Q160       Chair: Jo, on that point, the market has got quite competitive in this country as well. We have individual companies competing with each other to get workers. Is that borne in mind as well?

Professor Swaffield: Is it borne in mind in what sense?

Q161       Chair: I know it is not always easy to get imported labour, but when looking at the amount of imported labour we mean. We have talked to a lot of individual companies that are saying that the problem is that they offer higher rates and take workers from other companies, but it does not overall cure the shortage.

Professor Swaffield: No. In a very simple sense, if you have jobs that require skill and there is only a certain number of people who currently have those skills, what will happen is that, as you have heard described, that limited number of people will move around. At the moment, the HGV drivers are a good example of that. I guess one’s feelings about the change in wages for HGV drivers will depend on whether you are an HGV driver or not. You may feel that this is finally the point that your salary has been adjusted to the point that is more appropriate for the difficulty or challenge that you feel doing those jobs.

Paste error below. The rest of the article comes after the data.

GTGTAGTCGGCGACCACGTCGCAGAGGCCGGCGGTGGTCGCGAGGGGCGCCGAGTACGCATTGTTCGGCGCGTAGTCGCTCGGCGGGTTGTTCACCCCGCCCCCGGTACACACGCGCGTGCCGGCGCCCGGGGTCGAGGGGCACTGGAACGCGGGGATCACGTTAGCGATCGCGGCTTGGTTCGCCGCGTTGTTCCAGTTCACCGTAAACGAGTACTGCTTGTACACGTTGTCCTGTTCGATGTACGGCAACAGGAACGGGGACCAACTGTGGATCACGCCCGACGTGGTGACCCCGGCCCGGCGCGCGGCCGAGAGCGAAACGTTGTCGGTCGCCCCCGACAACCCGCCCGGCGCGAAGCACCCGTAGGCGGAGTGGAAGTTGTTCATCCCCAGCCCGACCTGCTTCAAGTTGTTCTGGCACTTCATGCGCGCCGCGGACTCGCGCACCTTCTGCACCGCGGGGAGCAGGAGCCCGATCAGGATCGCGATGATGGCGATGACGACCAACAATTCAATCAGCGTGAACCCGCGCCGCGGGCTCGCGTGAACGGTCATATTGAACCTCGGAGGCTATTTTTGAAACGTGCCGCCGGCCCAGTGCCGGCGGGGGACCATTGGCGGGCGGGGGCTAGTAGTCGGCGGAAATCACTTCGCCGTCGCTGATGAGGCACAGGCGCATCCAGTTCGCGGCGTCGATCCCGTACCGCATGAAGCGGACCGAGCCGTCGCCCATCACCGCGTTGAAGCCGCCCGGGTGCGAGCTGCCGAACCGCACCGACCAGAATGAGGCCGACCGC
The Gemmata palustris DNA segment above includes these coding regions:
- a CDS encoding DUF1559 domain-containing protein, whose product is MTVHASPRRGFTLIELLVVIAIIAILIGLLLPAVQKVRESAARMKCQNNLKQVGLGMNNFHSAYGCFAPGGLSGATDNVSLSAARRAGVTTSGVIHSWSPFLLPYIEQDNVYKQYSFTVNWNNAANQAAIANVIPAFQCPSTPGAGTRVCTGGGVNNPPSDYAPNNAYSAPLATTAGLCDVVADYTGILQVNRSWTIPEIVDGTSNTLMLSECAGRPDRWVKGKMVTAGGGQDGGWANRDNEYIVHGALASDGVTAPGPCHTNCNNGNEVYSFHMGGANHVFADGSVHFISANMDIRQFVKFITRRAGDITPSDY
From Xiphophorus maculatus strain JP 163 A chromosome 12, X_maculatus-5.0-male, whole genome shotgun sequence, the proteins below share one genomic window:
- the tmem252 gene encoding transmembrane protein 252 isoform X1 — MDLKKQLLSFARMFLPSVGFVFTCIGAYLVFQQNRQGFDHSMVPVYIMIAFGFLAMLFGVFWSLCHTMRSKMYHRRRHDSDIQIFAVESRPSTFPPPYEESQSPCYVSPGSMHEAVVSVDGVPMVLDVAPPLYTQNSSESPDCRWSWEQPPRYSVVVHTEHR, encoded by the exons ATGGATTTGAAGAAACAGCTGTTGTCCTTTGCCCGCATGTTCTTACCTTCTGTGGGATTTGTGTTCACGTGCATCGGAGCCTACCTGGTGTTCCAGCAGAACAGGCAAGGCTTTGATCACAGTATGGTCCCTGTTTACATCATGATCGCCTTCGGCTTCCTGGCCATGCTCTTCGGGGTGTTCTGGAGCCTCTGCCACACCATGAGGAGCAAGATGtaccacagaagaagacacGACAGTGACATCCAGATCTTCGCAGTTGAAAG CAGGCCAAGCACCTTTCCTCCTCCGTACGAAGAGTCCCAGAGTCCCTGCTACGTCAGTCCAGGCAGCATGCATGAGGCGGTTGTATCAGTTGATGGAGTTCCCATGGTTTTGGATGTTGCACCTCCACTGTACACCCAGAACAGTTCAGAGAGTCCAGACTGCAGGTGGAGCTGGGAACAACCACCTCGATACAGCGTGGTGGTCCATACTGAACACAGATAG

In terms of how you fix the problem of labour shortage, where we are talking about individuals who are skilled, obviously you need to skill more people. The HGV drivers are quite interesting to look at, because, when you look at some of the challenges in that sector, it is not immediately obvious that Brexit is necessarily a problem for that sector.

If you look at that sector over time, there has been a very interesting short, very detailed and helpful summary from ONS just recently produced about HGV drivers, the numbers of people working in the sector, the changes and the UK nationals versus EU. When you look at that, you can see a pattern of change that has been coming for quite some time. It may have been exacerbated by Covid and Brexit, but it is not something that has surprised the sector.